Arcola Theatre – until 25 March 2023
Reviewed by Claire Roderick
Tim Edges’ taut thriller establishes its tone immediately as four prisoners sit with sacks over their heads while the audience find their seats. A black rock hangs above the stage – the Black Mountain overlooking Belfast, and the shadow of the troubles that no one can escape. It is 1979, and there is a shift in power in the republican ranks as they move from old-school thuggery to more secure terror cells. Ceci Calf’s set ensures a cold, bunker-like atmosphere, even around the family table.
The Ryan family are the epicentre of the play – Niamh (Evanna Lynch) desperately trying to shield her brother from the violence of their father, Cashel (John Nayagam), where her tormented mother Sandra (Flora Montgomery) cannot. The fractures and betrayals of the family as Alan (Jordan Walker) becomes active in the movement to please his father cause devastation in the family and beyond, with Niamh eventually deciding to join on of the new cells. Montgomery and Lynch portray the emotional trauma in very different but equally gut-wrenching ways. Montgomery’s public railing against the community and the movement nears hysteria, while Lynch’s Niamh becomes blanker and blanker, seemingly numbing herself to the violence around her. Contrasted with the cold and pragmatic female leader of the republicans, they are the beating heart of the play, and the two actors give magnetic performances.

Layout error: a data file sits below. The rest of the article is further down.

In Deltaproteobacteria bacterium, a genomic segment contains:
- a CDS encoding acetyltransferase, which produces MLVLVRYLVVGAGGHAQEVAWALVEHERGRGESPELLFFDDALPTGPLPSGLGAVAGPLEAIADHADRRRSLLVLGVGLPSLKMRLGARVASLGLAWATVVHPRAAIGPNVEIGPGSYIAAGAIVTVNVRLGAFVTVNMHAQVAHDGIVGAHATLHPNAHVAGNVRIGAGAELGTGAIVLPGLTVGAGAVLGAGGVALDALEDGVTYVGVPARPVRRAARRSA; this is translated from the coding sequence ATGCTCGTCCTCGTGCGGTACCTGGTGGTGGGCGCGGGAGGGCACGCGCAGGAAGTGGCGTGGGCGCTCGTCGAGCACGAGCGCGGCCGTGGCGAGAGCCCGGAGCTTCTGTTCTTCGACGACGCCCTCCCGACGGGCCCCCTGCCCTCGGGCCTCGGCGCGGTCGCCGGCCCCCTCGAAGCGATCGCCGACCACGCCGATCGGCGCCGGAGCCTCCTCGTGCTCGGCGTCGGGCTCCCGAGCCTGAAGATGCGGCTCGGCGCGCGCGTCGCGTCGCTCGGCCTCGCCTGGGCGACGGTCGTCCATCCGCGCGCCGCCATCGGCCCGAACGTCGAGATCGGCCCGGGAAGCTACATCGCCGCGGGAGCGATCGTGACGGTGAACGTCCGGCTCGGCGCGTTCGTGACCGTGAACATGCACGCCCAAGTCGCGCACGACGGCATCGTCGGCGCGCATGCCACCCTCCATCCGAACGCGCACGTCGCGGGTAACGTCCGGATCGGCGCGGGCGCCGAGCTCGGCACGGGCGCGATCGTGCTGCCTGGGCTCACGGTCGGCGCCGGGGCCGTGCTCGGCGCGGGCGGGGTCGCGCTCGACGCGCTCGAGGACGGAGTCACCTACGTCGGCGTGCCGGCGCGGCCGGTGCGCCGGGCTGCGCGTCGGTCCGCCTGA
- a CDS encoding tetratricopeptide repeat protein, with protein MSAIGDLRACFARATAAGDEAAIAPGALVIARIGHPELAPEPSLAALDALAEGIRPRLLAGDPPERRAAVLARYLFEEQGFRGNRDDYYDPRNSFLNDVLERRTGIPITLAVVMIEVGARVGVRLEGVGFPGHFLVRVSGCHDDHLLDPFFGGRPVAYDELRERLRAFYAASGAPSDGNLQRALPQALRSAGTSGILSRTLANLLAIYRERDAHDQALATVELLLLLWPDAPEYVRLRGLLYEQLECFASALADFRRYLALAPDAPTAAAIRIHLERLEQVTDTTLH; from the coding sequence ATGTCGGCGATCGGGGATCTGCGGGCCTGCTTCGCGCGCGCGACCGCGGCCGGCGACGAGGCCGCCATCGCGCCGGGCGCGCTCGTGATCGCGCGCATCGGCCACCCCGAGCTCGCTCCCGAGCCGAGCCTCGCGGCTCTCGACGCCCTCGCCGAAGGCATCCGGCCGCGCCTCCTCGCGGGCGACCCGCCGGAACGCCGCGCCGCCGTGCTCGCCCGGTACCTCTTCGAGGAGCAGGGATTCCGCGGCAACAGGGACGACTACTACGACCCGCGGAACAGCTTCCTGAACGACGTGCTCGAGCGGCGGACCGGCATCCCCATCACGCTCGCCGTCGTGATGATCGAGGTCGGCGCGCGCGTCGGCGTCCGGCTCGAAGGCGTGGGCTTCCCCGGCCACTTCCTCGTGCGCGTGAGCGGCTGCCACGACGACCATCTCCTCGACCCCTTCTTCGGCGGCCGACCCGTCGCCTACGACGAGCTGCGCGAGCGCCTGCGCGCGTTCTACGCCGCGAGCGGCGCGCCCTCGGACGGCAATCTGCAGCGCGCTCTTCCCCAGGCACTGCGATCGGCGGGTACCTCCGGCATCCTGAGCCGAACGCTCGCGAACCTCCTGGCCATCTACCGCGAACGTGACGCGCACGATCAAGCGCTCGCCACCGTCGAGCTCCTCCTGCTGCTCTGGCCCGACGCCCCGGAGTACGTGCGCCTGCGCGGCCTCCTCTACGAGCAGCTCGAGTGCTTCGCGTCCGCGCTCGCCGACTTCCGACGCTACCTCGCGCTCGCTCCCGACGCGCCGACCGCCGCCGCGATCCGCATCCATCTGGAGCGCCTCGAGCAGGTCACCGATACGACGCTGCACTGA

There is lots of dark gallows humour, with cleverly written characters that ap0pear stereotypes but Edges’ writing then suddenly pulls the rug from beneath your feet as they reveal what they have done in the name of loyalty or revenge. Fin’s (Jordan Walker) transformation from a kid too scared to pull the trigger of a gun into a shrewd bombmaker who sees dead bodies as scientific data in the quest for a more efficient bomb is chillingly funny.
The search for the traitor in their ranks gets gruesome, with a particularly uncomfortable torture scene but, again, all is not what it seems, and it is Joseph Ed Thomas’s lighting design and Ben Kavanagh’s sound design that ramp up the tension to excruciating levels. Kavanagh directs with impressive clarity and scene changes are choreographed to ensure the grievances between the characters are not forgotten, even when they are dead.
Under the Black Rock is thrilling and tense, making you laugh and wince in equal measure.